Use of cryopreserved hematopoietic stem cell grafts during the onset of the COVID-19 pandemic had no impact on patient overall survival (OS) compared with fresh grafts during the first year after transplant, according to research published in Blood Advances.
“At the outset of the [COVID-19 pandemic], substantial risks arose with the use of fresh donor products,” the study authors explained. “The National Marrow Donor Program, along with several other global donor registries, imposed a temporary requirement for cryopreservation of most unrelated donor products during the first six months of the pandemic.”
The researchers used the Center for International Blood and Marrow Transplant Research (CIBMTR) outcomes database to assess the impact of cryopreserved allografts on patients receiving hematopoietic cell transplantation (HCT) at US transplant centers during the first 6 months of the COVID-19 pandemic. The primary endpoint was 1-year OS following HCT.
The analysis compared 1543 recipients of cryopreserved allografts (median age, 58 years; range, 0-82) and 2499 recipients of fresh allografts (median age, 55 years; range, 0-79).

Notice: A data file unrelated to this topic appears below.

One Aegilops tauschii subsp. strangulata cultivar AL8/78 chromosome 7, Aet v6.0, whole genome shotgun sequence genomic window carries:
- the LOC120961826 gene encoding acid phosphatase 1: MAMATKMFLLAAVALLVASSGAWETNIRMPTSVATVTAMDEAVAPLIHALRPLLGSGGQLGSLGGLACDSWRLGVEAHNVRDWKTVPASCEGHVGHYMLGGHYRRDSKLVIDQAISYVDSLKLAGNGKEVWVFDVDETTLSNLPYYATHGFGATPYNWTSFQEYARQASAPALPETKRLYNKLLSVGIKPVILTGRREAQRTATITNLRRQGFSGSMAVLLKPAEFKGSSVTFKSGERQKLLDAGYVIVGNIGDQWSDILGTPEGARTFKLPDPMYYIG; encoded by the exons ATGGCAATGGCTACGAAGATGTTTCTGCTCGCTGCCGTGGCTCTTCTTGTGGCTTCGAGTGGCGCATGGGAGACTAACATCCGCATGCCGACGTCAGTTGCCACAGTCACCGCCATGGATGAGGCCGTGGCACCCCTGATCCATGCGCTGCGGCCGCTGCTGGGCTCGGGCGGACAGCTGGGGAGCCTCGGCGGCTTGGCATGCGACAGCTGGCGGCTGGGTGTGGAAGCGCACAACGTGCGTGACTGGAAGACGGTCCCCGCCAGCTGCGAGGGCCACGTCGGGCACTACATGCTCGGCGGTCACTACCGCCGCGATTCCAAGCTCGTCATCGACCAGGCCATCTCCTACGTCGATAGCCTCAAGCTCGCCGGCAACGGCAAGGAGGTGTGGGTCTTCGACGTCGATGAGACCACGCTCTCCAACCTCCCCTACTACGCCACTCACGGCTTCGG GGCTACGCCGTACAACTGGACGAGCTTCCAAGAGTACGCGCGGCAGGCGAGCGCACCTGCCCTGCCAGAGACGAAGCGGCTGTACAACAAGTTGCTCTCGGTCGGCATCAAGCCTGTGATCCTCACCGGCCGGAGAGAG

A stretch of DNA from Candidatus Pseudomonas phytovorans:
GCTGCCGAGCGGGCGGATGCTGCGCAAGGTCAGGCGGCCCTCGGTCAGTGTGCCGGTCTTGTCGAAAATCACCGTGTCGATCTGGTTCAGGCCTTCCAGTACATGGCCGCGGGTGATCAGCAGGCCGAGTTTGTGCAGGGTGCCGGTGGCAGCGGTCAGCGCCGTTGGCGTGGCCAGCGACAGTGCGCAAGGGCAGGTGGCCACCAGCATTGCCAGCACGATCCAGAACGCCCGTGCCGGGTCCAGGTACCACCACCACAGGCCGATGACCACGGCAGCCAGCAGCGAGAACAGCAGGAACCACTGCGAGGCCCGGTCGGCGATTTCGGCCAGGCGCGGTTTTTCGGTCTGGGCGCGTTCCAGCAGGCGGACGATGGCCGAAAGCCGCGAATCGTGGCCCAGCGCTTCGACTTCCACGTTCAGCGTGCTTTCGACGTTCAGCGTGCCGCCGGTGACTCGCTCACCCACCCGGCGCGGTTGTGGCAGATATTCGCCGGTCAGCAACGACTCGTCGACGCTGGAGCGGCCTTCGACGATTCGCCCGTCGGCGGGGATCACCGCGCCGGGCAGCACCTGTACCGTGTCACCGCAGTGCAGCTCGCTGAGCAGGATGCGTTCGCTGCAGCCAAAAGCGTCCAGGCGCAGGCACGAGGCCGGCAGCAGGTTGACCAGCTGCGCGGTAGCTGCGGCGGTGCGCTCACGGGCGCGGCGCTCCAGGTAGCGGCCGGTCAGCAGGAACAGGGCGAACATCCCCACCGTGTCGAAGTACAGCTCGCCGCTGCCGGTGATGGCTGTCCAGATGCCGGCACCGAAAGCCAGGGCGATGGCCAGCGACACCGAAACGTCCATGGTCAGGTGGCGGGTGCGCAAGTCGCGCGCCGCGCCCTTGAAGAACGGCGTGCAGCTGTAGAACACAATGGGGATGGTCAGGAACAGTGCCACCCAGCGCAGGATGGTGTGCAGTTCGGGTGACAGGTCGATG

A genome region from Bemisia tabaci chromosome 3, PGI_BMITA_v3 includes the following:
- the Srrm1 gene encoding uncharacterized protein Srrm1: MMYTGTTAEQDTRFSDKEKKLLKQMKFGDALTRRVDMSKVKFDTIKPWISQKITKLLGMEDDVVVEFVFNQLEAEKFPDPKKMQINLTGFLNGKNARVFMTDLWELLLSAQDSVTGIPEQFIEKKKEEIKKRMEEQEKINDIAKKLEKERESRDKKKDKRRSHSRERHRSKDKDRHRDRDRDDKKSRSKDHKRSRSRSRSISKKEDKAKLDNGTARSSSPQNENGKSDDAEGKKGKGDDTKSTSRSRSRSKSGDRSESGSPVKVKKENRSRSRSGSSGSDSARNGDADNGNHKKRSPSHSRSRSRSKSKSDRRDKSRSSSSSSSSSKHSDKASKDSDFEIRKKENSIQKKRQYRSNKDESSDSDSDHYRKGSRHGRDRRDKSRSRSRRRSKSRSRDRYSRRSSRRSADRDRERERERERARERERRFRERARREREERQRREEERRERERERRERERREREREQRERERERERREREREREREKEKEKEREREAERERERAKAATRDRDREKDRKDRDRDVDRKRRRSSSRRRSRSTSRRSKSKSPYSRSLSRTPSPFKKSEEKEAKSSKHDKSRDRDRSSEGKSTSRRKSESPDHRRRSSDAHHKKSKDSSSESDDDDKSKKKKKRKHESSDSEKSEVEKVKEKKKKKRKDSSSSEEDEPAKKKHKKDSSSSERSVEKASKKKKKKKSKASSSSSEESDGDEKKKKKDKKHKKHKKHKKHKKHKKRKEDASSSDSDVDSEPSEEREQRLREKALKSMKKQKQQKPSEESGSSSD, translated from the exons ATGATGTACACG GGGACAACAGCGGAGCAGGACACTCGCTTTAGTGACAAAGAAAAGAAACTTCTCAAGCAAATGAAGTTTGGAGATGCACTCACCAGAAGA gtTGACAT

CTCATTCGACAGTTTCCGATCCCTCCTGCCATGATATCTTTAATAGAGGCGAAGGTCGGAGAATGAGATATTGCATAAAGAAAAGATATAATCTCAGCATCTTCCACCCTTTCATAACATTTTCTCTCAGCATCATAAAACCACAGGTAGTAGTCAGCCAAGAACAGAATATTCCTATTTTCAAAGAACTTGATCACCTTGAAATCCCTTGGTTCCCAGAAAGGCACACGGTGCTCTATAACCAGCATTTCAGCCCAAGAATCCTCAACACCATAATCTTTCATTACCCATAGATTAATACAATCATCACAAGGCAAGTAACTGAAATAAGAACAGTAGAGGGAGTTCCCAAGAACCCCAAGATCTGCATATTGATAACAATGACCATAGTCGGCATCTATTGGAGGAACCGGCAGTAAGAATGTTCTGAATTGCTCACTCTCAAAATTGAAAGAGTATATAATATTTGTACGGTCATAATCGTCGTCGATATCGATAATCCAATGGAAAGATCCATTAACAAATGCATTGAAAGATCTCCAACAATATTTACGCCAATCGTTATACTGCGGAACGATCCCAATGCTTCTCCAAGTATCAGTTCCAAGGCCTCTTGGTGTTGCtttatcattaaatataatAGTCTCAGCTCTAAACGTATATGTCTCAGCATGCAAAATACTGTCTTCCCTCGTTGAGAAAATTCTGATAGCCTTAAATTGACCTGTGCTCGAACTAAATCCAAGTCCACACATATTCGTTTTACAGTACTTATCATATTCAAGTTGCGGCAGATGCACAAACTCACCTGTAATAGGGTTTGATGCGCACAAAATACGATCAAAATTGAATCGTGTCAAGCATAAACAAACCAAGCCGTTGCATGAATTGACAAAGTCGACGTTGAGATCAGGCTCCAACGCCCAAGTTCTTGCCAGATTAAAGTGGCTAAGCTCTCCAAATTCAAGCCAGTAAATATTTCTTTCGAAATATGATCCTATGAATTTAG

Multivariable regression analysis showed no significant difference between recipients of cryopreserved allografts compared with recipients of fresh allografts in OS (hazard ratio [HR], 1.12; 95% CI, 0.98-1.28; P =.09), nonrelapse mortality (HR, 1.01; 95% CI, 0.84-1.22; P =.89), acute graft vs host disease (GVHD; Grade II-IV: HR, 1.11; 95% CI, 0.99-1.24; P =.064; Grade III-IV, 0.93; 95% CI, 0.76-1.13; P =.45), or GVHD-free, relapse-free survival (HR ,1.03; 95% CI 0.93-1.14; P =.58).
However, the analysis also revealed lower disease-free survival (DFS) in the group receiving cryopreserved allografts (HR, 1.18; 95% CI, 1.05-1.33; P =.006) due to a higher risk of relapse (HR, 1.21; 95% CI, 1.04-1.41; P =.01). It also showed that primary graft failure was higher (odds ratio, 1.48; 95% CI, 1.10-2.00; P =.01) and the risk of chronic GVHD was lower (HR, 0.65; 95% CI, 0.50-0.84; P =.001) with cryopreserved allografts.
“[The findings] indicate that fresh grafts should be the first choice given the negative impact of cryopreservation on hematopoietic engraftment, relapse, and DFS as well as the small risk that donor grafts may go unused. However, cryopreservation is a reasonable alternative to a fresh donor product when safety and logistical challenges may dictate the decision for one versus the other,” the researchers wrote in their report.
Disclosure: Some study authors declared affiliations with biotech, pharmaceutical, or device companies. Please see the original reference for a full list of authors’ disclosures.
Devine SM, Bo-Subait S, Kuxhausen M, et al. Clinical impact of cryopreservation of allogeneic hematopoietic cell grafts during the onset of the COVID-19 pandemic. Blood Adv. Published online April 10, 2023. doi:10.1182/bloodadvances.2023009786